Considerable doubt was cast over the future of CKY when long serving frontman Deron Miller departed the band in 2011 citing difficulties working alongside the other band members but since the less than amicable breakup the band have continued to create their first album since 2009’s Carver City entitled The Phoenix due for release on 16th June via Entertainment One Music (which may or not be a statement of rebirth or rising from the ashes), an album which sees the return of previous bassist Matt Deis to the fold as well as veteran guitarist Chad I Ginsburg stepping up to vocal duties.

CKY waste little time getting right back to where they left off with the opening track Replaceable that showcases their signature grungy, distorted guitar tones combined with punchy riffs and enticing anthemic vocal hooks making the immediate statement that they are back firing on all cylinders. Days Of Self Destruction quickly follows featuring the impressive acquisition of a guest feature and slick guitar work by none other than MASTODON axeman Brent Hinds but just as the adrenaline starts to flow and the nostalgia is kicking in unfortunately the momentum begins to derail rapidly from there onwards. The majority of the remaining tracks never really succeed in capturing the raw energy and catchy demeanour which CKY have made a staple of their sound for the best part of 20 years. The songs just feel very safe in their approach and fail to grasp your enthusiasm as much as previous releases which appears to one of the key goals of The Phoenix as CKY have stated that this feels more like the follow up to their most esteemed album Infiltrate.Destroy.Rebuild. Tracks The Other Ones and album closer Better Than Get Even do possess some key qualities that make a solid attempt to redeem the album with their high tempo and chunky bass lines but it doesn’t really feel like enough to give this album the killer edge or instil that feeling that you instantly want to revisit.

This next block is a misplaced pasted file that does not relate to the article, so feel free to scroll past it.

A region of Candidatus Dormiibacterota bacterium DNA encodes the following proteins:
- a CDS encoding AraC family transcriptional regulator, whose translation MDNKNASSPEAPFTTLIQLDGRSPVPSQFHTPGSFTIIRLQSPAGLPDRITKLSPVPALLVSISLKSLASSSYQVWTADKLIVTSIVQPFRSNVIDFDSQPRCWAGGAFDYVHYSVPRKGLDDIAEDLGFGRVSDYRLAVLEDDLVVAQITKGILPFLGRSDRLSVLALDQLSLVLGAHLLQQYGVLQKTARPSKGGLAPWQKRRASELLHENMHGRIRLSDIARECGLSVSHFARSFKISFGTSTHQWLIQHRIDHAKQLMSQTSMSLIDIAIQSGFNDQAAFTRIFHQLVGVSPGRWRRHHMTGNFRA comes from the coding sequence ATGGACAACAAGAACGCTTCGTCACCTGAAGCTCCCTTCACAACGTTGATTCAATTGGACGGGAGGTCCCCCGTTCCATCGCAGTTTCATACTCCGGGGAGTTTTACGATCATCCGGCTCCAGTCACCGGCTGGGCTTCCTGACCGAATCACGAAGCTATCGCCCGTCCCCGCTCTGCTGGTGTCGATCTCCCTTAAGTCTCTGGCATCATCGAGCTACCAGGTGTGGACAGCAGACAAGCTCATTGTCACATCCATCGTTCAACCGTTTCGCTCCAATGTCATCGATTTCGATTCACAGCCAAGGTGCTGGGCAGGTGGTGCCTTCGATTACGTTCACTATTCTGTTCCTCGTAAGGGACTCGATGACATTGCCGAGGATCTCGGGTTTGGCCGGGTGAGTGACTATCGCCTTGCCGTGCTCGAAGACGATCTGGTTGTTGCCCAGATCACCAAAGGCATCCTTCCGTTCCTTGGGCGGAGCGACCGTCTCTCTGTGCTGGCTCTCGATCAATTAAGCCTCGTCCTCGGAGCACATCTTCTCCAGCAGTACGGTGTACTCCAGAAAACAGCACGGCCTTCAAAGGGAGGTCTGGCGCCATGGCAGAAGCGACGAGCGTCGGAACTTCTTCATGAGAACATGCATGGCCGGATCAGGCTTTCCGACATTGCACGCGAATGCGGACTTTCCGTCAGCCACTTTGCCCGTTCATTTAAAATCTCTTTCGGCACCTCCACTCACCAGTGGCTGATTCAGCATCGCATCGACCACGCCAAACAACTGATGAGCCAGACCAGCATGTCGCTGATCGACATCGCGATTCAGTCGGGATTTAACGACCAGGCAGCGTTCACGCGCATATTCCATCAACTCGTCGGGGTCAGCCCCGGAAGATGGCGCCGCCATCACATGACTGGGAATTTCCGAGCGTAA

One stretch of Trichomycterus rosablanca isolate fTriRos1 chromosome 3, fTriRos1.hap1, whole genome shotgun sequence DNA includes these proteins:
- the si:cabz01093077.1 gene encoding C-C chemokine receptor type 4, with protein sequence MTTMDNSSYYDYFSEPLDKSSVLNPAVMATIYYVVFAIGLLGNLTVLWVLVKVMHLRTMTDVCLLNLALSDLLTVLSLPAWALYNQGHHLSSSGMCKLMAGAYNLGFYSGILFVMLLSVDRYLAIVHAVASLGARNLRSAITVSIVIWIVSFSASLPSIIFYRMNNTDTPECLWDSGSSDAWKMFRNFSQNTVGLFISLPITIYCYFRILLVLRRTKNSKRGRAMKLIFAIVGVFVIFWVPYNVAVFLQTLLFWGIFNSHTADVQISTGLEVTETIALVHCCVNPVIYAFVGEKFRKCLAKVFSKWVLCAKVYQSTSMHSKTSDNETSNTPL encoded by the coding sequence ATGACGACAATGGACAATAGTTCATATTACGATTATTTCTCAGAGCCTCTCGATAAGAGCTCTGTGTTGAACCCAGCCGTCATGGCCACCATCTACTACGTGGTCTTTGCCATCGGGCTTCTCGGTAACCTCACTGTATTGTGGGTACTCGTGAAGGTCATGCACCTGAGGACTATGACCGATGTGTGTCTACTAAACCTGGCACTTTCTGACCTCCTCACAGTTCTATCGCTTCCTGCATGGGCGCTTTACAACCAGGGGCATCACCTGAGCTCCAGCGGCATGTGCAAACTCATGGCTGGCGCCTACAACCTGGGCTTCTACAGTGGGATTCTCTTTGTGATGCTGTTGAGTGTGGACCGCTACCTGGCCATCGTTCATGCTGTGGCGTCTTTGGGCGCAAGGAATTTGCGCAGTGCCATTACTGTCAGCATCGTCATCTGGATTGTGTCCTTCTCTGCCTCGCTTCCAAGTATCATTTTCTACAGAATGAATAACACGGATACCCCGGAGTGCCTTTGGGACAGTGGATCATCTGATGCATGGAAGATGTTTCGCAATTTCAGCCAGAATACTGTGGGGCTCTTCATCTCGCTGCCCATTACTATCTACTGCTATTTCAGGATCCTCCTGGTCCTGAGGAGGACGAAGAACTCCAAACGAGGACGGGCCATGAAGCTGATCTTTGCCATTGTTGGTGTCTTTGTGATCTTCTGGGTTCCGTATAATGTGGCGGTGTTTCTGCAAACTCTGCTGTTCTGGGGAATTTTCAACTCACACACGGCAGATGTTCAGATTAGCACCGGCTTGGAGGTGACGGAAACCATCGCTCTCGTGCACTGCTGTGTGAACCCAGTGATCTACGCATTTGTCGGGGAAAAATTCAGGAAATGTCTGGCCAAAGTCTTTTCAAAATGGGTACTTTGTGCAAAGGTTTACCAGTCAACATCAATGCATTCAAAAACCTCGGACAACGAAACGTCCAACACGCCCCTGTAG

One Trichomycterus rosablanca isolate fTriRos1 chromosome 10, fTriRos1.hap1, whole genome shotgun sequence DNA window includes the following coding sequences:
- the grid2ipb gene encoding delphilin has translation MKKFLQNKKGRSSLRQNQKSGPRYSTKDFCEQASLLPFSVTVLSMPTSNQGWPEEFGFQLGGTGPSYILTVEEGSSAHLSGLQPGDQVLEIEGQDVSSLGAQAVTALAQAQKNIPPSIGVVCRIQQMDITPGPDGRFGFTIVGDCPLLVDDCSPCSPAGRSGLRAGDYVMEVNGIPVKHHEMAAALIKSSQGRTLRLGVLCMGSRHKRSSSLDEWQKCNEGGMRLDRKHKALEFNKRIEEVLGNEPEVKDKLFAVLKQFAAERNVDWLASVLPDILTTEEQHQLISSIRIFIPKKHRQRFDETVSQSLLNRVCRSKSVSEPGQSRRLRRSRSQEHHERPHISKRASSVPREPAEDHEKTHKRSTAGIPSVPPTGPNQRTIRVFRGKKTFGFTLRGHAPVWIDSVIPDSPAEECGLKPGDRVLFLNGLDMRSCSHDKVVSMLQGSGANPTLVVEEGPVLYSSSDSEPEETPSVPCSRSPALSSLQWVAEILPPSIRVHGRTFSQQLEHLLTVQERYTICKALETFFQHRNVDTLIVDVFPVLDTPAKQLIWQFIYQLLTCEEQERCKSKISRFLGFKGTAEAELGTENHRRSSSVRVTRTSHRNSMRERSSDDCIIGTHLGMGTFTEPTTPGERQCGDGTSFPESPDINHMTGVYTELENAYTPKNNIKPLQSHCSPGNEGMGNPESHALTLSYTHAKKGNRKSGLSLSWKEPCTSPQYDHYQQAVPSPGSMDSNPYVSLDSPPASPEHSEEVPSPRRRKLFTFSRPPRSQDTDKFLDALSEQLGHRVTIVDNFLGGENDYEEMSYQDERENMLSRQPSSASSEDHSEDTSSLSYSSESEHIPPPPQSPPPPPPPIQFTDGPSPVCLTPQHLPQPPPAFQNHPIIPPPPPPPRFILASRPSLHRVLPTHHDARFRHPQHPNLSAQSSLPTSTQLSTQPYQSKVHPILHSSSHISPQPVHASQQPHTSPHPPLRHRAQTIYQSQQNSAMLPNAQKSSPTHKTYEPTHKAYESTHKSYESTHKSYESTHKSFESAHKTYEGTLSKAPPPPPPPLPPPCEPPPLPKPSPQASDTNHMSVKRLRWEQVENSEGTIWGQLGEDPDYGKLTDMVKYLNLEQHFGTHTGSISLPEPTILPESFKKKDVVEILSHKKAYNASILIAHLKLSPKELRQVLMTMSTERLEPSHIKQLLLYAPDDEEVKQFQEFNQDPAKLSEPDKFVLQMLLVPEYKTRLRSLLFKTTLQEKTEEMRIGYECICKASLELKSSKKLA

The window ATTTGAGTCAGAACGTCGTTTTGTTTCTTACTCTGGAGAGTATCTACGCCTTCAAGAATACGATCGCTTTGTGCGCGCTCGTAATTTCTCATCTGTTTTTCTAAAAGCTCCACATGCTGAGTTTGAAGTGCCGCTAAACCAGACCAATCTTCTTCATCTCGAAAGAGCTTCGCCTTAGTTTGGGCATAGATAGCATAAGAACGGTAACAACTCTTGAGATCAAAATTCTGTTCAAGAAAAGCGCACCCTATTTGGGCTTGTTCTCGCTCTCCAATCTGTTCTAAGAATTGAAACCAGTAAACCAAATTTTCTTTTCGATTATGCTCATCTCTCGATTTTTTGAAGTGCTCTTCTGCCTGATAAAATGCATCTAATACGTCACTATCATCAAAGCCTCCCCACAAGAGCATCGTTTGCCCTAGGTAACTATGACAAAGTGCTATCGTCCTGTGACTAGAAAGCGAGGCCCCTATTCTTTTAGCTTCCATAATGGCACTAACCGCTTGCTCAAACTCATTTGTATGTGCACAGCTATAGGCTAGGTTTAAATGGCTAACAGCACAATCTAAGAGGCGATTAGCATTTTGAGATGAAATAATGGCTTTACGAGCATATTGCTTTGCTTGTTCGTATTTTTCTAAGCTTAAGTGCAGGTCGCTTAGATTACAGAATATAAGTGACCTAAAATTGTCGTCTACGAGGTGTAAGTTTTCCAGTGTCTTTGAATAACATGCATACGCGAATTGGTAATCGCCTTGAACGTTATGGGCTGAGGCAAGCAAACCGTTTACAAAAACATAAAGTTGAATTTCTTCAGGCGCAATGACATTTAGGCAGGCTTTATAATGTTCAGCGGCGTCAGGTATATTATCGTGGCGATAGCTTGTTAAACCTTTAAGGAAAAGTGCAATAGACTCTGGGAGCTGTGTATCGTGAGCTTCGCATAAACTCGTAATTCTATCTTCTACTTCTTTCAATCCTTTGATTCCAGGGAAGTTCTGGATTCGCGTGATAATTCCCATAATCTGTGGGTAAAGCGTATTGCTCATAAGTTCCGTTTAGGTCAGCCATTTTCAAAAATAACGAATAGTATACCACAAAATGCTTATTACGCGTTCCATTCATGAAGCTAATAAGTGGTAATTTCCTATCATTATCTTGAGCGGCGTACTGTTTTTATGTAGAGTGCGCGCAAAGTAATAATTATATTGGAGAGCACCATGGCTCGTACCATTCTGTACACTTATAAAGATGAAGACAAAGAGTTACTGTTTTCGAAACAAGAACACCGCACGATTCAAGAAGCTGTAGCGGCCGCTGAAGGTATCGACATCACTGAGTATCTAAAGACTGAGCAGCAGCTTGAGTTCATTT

Despite it’s high points and Ginsburg‘s strong vocal performance The Phoenix doesn’t quite grasp the splendour of days gone by and gives the impression of a band that has become comfortable with their arrangement, not really willing to push their boundaries, perhaps with the fear of alienating their core fan base that has loyally followed their turmoil throughout their career. Perhaps if the songs were presented in a different order it wouldn’t give such a strong impression of it peaking too early in comparison to the rest of the arrangement.

Rating: 6/10


The Phoenix is due for release on June 16th via Entertainment One Music

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